In his pre-tournament press conference last Saturday, Rafael Nadal said that it was “almost impossible” to win four straight Grand Slams. He said this even though he came to Melbourne as the owner of three of those Slams. It turned out that he was more than right. For the 42nd consecutive year, it was impossible for a man to pull it off.
Another thing we know is that Australia Day is not Rafa’s Day. Last year he lost under the fireworks here to Andy Murray. This time it was to David Ferrer. Both times Nadal was hampered by an injury. Ferrer was impressive, no doubt about it, but this result is nothing but a bummer. We keep coming up short. A Federer-Nadal final seemed to be a sure thing at the U.S. Open. Didn’t happen. A semifinal lineup of the Big 4 seemed to be a foregone conclusion when the evening session began today. Foiled again. The sense of deflation won’t go away soon. It may last through the rest of the tournament. There’s a hole in it now.
We’ve heard for years that Nadal’s physical style will make his career a short one. There’s been no evidence of that yet. But it has led to injuries at inopportune moments. In the two majors before his loss to Murray here last year, he pulled out of Wimbledon and was shredded by Juan Martin del Potro when he had an abdominal tear. Nadal may not pay as much as we think for his style in the long run, but it has already cost him. In this way he is the opposite of his rival Roger Federer in one more way. Nadal is the fragile one, the human one, the one who pushes too far, the one you watch anxiously, waiting for the worst. It can happen any time.
“That’s part of the sport,” Nadal said as he stared at his thumbs afterward, his red jacket zipped up around his neck. He tried to avoid talking about his injury, and never named it. He said he was tired of losing when he had a “problem,” and didn’t want to seem like he was making an excuse. Most of the time, Nadal looked down absently. But there was one moment when his eyes became fixed. He was thinking. It looked to me as if the defeat, the disappointment, was registering.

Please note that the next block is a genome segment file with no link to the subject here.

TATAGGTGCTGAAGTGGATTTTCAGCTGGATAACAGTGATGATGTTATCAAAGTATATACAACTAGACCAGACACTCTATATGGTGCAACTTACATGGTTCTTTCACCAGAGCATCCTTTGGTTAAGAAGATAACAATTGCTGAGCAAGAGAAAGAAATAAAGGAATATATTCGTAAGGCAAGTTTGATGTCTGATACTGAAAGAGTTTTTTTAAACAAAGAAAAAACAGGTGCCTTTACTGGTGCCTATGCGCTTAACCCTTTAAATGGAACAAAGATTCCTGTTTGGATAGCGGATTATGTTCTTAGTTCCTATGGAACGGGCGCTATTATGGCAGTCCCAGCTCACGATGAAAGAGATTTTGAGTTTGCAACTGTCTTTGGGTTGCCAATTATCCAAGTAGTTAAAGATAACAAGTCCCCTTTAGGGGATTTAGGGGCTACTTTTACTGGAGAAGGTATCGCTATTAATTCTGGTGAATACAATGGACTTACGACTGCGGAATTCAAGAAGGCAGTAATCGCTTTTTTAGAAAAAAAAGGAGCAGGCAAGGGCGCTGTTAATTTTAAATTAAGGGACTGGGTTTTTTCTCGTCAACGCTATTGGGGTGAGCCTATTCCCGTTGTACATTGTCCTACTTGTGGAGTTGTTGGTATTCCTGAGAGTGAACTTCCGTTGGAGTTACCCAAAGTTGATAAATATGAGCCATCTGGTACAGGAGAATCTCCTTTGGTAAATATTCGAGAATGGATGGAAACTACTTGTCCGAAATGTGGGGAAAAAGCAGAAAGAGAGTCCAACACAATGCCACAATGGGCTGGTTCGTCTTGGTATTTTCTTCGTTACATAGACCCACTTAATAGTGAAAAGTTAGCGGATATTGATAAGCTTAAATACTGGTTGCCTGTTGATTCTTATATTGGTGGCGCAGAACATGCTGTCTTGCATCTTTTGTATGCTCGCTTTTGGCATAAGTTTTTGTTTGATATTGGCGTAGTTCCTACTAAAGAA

“If I can accept both the high moments and the low moments,” he said, “then I can play my best again.”
High moments and low moments. You have to accept the latter in order to savor the former.
High moments and low moments: Isn’t that what Nadal gives us, too? More than any other legendary athlete I can think of, even as he’s winning, he holds out the possibility of disaster. He plays matches on razor’s edges and always seems one lunge away from his next injury. With every mad scramble across the court, he seems to be taking a day off of his career.
The flipside is that while Nadal knows that disaster is possible, hope is as well—not just excellence, but hope, which is deeper. When he won the French Open in 2006, he thought back to that January, when he had been forced to pull out of the Australian Open. Because of that, it became the French title that meant the most to him. Nadal runs the gamut of emotions; for better and worse, we run them with him. We, or at least, I, run that same gamut every day of my life anyway. Nadal is not an athlete I look to for perfection, for something above the normal run of humanity, the way you might look to Federer. I look to Nadal for the human, for the striving, for the victory that’s tinged with the possibility of defeat every step, lunge, and swing of the way. There's a reason he can win three straight Slams and yet still say that winning four straight can't be done. That's just life.
High moments and low moments: One can't mean anything without the other.
Nadal knows this, and those of us who write about and follow him understand it better because of him.